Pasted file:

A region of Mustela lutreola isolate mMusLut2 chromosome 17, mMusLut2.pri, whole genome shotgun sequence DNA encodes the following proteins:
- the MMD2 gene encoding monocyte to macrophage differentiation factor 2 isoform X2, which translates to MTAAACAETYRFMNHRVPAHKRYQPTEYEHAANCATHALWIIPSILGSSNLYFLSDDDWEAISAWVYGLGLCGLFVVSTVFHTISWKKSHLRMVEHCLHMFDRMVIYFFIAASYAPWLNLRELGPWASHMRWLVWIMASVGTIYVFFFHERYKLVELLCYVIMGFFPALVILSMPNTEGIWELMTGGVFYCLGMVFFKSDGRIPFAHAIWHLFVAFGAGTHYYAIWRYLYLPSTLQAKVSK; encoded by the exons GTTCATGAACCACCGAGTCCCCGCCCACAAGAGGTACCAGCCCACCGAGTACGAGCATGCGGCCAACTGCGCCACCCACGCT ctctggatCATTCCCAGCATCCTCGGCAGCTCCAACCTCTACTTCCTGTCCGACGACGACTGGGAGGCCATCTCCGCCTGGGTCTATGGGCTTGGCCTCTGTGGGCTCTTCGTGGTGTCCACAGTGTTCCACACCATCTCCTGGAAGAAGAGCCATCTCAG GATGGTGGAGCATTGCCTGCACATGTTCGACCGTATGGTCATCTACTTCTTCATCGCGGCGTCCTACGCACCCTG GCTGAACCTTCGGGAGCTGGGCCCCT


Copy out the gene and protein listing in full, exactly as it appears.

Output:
A region of Mustela lutreola isolate mMusLut2 chromosome 17, mMusLut2.pri, whole genome shotgun sequence DNA encodes the following proteins:
- the MMD2 gene encoding monocyte to macrophage differentiation factor 2 isoform X2, which translates to MTAAACAETYRFMNHRVPAHKRYQPTEYEHAANCATHALWIIPSILGSSNLYFLSDDDWEAISAWVYGLGLCGLFVVSTVFHTISWKKSHLRMVEHCLHMFDRMVIYFFIAASYAPWLNLRELGPWASHMRWLVWIMASVGTIYVFFFHERYKLVELLCYVIMGFFPALVILSMPNTEGIWELMTGGVFYCLGMVFFKSDGRIPFAHAIWHLFVAFGAGTHYYAIWRYLYLPSTLQAKVSK; encoded by the exons GTTCATGAACCACCGAGTCCCCGCCCACAAGAGGTACCAGCCCACCGAGTACGAGCATGCGGCCAACTGCGCCACCCACGCT ctctggatCATTCCCAGCATCCTCGGCAGCTCCAACCTCTACTTCCTGTCCGACGACGACTGGGAGGCCATCTCCGCCTGGGTCTATGGGCTTGGCCTCTGTGGGCTCTTCGTGGTGTCCACAGTGTTCCACACCATCTCCTGGAAGAAGAGCCATCTCAG GATGGTGGAGCATTGCCTGCACATGTTCGACCGTATGGTCATCTACTTCTTCATCGCGGCGTCCTACGCACCCTG GCTGAACCTTCGGGAGCTGGGCCCCT